Week 27: Prat – Ed Miliband

by Jackie_South on July 6, 2014

Labour_PratThis week, the Labour leader picks up our award for being the biggest prat of the last seven days

Ed Miliband has been a little lucky to avoid this award for the last ten months: there have been several occasions when his name came up for consideration by our panel. In truth, as the token Labour loyalist on the board, I have been reluctant for us to join the mob of braying Tories and Blairites queuing up to mock him.

But that patience has been tested beyond its breaking point this week. Miliband gave in to the Blairite whisperers who have been urging him to be more “pro-business” and came up with a stupid compromise on the public provision of rail services that reeked of the old Third Way Fudge. That Fudge, you may recall was something Blair was a master of: given the choice between taking a left and right position on an issue, he would attempt to ‘triangulate’ by doing something that at first glance seemed to be a halfway compromise between them, which on closer inspection ended up being a lot closer to the more right-wing one.

And so it has come to pass with rail. Most of the public want to see rail franchises brought back under public control. The Coalition Parties have no real argument to the contrary. It is even a policy that doesn’t need a lot of money, as all it needs is not to re-tender the franchises when the current contracts come to an end. This one is a clear no-brainer for a party of the left.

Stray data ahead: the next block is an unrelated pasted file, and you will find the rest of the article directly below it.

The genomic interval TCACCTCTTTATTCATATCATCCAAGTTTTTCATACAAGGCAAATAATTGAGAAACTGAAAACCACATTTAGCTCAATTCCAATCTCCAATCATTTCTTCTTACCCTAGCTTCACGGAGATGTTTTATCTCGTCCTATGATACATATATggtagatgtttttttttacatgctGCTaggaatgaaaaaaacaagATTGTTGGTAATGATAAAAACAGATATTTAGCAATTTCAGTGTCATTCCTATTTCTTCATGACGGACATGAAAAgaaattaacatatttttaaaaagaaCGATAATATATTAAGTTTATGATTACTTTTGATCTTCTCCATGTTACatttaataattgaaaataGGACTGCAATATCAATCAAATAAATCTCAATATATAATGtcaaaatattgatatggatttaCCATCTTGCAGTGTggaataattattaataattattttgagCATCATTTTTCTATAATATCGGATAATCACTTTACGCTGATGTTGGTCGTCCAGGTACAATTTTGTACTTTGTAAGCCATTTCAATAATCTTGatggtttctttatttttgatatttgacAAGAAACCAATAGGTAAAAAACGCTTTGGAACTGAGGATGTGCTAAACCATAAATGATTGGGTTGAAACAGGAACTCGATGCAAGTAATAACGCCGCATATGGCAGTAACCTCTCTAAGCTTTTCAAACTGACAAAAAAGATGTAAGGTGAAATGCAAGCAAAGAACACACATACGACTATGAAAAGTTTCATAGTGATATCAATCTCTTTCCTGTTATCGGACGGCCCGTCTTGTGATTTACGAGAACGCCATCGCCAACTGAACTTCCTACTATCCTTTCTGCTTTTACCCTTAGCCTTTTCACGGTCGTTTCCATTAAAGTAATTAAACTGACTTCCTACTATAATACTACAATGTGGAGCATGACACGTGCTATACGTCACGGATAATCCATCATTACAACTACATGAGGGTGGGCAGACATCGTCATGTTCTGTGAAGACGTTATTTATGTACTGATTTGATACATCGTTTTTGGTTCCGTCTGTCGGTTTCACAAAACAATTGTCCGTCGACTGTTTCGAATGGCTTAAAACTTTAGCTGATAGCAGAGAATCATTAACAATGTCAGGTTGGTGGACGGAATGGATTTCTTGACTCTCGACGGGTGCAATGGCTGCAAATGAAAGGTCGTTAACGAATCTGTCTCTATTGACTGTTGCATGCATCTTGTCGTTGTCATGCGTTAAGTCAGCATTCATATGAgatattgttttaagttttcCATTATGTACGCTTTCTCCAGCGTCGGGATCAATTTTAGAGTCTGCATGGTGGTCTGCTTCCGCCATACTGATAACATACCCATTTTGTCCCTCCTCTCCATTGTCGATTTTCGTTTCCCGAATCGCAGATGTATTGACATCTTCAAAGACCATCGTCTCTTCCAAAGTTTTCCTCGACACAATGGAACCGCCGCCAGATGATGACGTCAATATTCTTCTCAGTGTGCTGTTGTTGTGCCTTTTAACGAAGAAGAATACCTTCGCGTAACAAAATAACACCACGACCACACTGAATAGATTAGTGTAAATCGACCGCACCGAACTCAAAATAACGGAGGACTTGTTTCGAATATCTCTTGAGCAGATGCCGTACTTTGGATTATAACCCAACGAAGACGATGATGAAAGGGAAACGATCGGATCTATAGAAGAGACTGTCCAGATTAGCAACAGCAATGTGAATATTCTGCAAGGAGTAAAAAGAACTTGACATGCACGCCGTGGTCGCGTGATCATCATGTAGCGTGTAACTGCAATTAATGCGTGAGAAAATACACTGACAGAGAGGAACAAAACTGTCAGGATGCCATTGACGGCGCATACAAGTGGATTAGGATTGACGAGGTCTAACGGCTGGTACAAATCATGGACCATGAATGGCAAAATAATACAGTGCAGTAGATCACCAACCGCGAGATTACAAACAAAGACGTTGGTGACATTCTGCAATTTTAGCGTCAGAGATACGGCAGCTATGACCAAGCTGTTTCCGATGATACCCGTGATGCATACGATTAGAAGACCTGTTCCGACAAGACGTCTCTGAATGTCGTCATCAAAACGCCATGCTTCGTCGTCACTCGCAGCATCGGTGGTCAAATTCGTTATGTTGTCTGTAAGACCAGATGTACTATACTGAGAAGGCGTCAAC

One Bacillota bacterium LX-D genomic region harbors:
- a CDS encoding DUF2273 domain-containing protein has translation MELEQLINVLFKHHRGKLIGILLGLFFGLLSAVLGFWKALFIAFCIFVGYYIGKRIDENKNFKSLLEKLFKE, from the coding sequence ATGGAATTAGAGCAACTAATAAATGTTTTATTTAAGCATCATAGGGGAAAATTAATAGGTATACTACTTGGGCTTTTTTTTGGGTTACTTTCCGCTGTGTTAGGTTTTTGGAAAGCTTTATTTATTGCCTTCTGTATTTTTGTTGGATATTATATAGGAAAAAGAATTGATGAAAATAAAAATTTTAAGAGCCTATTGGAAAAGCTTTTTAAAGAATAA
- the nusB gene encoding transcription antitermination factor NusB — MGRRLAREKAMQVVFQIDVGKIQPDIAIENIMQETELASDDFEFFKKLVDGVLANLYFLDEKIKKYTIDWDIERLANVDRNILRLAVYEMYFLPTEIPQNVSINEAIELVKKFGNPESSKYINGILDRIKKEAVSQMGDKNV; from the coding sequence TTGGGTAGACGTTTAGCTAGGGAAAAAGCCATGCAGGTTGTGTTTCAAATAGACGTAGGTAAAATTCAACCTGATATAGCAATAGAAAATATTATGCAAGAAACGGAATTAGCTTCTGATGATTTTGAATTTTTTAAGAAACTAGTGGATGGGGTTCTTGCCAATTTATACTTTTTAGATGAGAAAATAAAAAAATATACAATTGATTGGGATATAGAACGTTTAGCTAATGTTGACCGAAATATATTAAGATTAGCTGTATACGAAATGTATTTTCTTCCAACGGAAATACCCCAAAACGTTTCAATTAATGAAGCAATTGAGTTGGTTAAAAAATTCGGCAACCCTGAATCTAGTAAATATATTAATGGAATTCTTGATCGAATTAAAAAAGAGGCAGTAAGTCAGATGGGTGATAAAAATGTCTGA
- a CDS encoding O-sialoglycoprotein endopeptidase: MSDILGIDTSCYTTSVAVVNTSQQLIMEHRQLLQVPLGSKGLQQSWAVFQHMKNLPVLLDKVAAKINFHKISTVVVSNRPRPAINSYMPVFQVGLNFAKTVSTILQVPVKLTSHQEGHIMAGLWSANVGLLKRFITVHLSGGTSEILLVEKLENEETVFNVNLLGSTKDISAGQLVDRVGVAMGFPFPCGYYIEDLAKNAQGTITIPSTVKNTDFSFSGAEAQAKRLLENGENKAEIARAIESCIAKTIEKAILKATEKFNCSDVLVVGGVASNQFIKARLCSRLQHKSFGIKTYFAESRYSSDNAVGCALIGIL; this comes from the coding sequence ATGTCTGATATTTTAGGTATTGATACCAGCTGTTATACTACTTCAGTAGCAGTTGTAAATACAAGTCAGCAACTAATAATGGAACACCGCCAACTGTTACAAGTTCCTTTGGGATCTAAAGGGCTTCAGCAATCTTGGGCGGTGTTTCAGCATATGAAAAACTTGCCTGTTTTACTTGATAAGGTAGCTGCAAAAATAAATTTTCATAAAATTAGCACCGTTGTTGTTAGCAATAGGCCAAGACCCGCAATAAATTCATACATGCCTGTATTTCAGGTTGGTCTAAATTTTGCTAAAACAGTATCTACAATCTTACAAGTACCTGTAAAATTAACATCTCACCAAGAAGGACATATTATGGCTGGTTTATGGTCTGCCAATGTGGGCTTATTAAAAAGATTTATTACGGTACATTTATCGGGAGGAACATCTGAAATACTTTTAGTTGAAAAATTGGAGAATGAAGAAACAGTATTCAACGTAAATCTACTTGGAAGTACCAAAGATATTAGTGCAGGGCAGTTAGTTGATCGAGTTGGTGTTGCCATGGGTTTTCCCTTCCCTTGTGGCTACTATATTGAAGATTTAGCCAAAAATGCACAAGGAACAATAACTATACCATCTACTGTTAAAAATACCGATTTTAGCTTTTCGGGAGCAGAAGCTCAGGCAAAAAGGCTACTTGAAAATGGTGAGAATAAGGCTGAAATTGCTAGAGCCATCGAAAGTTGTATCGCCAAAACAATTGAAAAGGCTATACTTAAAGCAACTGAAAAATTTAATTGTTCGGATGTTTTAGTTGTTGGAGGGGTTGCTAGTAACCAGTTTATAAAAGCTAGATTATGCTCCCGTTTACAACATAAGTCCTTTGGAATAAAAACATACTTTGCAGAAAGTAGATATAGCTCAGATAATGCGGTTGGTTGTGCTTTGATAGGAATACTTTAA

But of course the No Brainer faction have been out on manoeuvres: Mandelson’s recent performance on Newsnight calling for Miliband to be seen as more pro-business being but one example. And so on Thursday news emerged that Labour planned to significantly water down the idea. Instead of just taking back control of lines as their franchises ended one by one, the tenders will all be re-let, only with the state being able to bid along with private companies.

Given that a bid costs in the region of £5m each for current private sector competitors, that is a potential bill of £35m for the seven franchises due to come up during the 2015-20 administration. That’s £35m that would not have to be paid at all if the original concept had been kept, with no guarantee that any would be successful. It also creates a problem where any unsuccessful company could cry foul (and run off to the courts), claiming that it was unfair for government to both pitch for a franchise and take the decision on awarding it.

So, we look like having a policy that manages to be simultaneously less popular, less left-wing, more expensive and more prone to legal challenge. Way to go, Ed.

No wonder so many in the party are up in arms.

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